We may be gradually returning to ‘normal’ but the Omicron variant has made it abundantly clear that we could be back in isolation at the stroke of a pen.
When the US Center for Disease Control first recommended that children refrain from going to school, what concerned parents most was educational substitution.
They worried about all the hours their children wouldn’t be spending acquiring new skills and language through one-on-one interaction.
This is an issue that most ‘home-schoolers’ have overcome through shared experiences. There are lots of community groups where parents work together to develop and share resources.
But many of us thrown in at the deep end of (enforced) home-schooling scrambled to find solutions as did most schools!
No less than NASA volunteered some help – then and today. The space agency launched an online educational platform specifically for children at home. The good news is that it’s available to anyone with an internet connection, anywhere in the world.
NASA at Home
The “NASA at Home” website is full of educational content geared to keep children engaged with science.
The agency launched the website as countless schools in the US remain closed to prevent the spread of COVID-19.
“We know people everywhere, especially students, are looking for ways to get out of the house without leaving their house,” said Bettina Inclán, associate administrator for NASA’s Office of Communications.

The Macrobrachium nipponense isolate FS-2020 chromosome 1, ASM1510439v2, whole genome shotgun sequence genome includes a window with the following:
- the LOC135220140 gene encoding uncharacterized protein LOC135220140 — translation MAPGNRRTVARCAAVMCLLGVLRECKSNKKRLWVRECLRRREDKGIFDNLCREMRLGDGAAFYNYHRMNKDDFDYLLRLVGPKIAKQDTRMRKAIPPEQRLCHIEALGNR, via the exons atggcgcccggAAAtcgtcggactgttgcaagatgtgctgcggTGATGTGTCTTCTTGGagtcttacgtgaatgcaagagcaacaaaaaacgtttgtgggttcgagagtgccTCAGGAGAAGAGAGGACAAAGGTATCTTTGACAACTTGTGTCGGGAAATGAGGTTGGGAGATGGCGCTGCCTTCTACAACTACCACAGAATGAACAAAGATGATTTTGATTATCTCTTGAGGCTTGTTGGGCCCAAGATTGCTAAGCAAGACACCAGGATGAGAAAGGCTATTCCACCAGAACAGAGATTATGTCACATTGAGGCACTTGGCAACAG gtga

“NASA has a way for them to look to the skies and see themselves in space with their feet planted safely on the ground, but their imaginations are free to explore everywhere we go.”
The website runs a gamut of E-Books, podcasts, videos NASA calls “bingeable,” do-it-yourself science experiments, and virtual tours.
NASA has even unveiled an app that allows you to take control of a NASA aircraft.
Aimed at Young Children
In line with the effort, the space agency’s TV network, which is also available online, is geared toward students for six consecutive hours each weekday.
It’s hard to imagine that any but the most precocious young teens would be able to interact with anything the space agency may stream. But NASA says its content is aimed squarely at kindergarten-aged children on up.
A Growing Trend
Schools in just about every corner of the world have jumped on the education technology bandwagon in recent years.
Techno-philanthropists like Bill Gates and Mark Zuckerberg have encouraged the trend, seeing the educational – and new revenue – potential offered by the internet.
Meanwhile, where education reform strategies in the US – and other countries – have failed, educators have pinned their hopes on instructional software, online tutorials, and games.
A 2019 Gallup report found that 89 percent of young students in the US use digital learning tools in school a few days a week. The same Gallup survey also found a near-universal enthusiasm for technology on the part of teachers.
It sounds like a perfect match to me. What about you?